Arch Intern Med (Chic). 1930;46(4):553-568. doi:10.1001/archinte.1930.00140160003001.
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No procedure in modern medicine has aroused more controversial thought than the attempt to revive the dead. Hailed on the one hand as a miracle of science and on the other as a useless and dangerous operation,1 the intracardiac injection method of resuscitating the stopped heart has occupied a stage of excited debate.

The dramatic circumstances attending the revival of those supposedly dead readily lends itself to exploitation by both the lay and the medical press. The subject is naturally one of appealing interest, touching as it does on two fundamental concepts of philosophic thought—life and death.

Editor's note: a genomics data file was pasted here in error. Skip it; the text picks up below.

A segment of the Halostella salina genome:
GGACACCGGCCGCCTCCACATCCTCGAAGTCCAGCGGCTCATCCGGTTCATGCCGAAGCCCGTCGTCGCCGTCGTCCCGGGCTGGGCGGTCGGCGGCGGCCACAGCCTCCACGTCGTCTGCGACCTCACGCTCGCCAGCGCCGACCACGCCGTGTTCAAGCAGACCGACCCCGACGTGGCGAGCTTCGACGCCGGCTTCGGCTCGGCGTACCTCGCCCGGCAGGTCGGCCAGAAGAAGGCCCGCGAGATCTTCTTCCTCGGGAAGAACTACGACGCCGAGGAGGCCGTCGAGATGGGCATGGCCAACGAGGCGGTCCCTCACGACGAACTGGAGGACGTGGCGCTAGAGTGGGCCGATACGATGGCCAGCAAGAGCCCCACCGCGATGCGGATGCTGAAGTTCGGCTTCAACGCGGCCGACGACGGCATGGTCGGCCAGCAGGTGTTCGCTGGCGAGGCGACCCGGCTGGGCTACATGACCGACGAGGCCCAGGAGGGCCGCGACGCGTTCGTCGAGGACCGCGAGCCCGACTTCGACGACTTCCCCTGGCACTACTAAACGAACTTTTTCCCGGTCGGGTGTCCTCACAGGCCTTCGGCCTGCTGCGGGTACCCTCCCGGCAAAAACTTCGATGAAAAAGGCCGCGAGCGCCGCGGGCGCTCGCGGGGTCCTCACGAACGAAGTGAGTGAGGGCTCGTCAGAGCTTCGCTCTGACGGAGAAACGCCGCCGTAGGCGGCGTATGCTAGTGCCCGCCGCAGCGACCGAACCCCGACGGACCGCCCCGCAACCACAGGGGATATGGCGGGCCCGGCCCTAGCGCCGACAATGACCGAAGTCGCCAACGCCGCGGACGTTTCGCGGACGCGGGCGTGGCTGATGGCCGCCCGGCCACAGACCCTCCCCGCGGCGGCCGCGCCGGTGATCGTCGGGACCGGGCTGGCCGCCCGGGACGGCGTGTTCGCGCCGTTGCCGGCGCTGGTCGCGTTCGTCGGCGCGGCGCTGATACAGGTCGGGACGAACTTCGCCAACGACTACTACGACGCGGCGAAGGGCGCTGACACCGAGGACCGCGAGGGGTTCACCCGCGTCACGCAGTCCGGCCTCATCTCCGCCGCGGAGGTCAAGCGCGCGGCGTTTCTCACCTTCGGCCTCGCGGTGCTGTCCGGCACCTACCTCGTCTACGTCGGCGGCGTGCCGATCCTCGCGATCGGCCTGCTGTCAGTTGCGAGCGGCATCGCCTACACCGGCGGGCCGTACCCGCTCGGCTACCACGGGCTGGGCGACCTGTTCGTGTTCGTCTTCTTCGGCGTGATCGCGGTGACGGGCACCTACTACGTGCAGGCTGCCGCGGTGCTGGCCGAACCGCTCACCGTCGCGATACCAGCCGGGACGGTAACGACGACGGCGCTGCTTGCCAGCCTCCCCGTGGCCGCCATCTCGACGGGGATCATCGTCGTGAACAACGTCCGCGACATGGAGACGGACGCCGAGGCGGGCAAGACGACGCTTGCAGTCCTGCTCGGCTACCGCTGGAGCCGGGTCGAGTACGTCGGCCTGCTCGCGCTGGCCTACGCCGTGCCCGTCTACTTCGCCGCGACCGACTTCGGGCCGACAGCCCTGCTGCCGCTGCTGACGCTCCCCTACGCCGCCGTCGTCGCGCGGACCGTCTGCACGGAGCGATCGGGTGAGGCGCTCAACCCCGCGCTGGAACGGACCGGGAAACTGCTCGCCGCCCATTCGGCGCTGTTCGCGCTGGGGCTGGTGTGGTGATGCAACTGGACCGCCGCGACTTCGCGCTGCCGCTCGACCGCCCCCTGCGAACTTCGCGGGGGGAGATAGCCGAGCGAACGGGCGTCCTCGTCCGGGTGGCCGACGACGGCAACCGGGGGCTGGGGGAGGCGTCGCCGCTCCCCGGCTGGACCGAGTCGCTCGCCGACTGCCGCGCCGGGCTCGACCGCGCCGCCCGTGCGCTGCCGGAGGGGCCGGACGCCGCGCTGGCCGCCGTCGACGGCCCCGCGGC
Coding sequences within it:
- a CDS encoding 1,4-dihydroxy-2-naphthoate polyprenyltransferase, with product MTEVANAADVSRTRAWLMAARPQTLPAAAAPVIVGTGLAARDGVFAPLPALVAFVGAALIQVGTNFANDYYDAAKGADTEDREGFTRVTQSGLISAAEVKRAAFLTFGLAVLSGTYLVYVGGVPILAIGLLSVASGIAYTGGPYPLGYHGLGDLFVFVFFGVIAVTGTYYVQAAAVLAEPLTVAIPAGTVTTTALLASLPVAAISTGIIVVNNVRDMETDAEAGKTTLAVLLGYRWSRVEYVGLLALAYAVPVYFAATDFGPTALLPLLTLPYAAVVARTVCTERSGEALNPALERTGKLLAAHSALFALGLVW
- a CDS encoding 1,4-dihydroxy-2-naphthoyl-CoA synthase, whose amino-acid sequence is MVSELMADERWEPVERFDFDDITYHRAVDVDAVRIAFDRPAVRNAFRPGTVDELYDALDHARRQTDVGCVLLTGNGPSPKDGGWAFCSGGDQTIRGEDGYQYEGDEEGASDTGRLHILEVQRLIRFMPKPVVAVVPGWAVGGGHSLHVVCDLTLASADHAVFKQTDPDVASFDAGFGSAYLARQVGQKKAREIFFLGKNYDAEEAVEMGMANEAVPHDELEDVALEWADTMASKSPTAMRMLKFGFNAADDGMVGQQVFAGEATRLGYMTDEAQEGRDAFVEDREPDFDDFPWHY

The increasing use of epinephrine for intracardiac injection in emergency conditions arising in the operating room and in the physician's office has been attended with such inconstant results that many surgeons and physicians are at a loss in evaluating the efficacy of this procedure, individual experience having rendered them either enthusiastic advocates or


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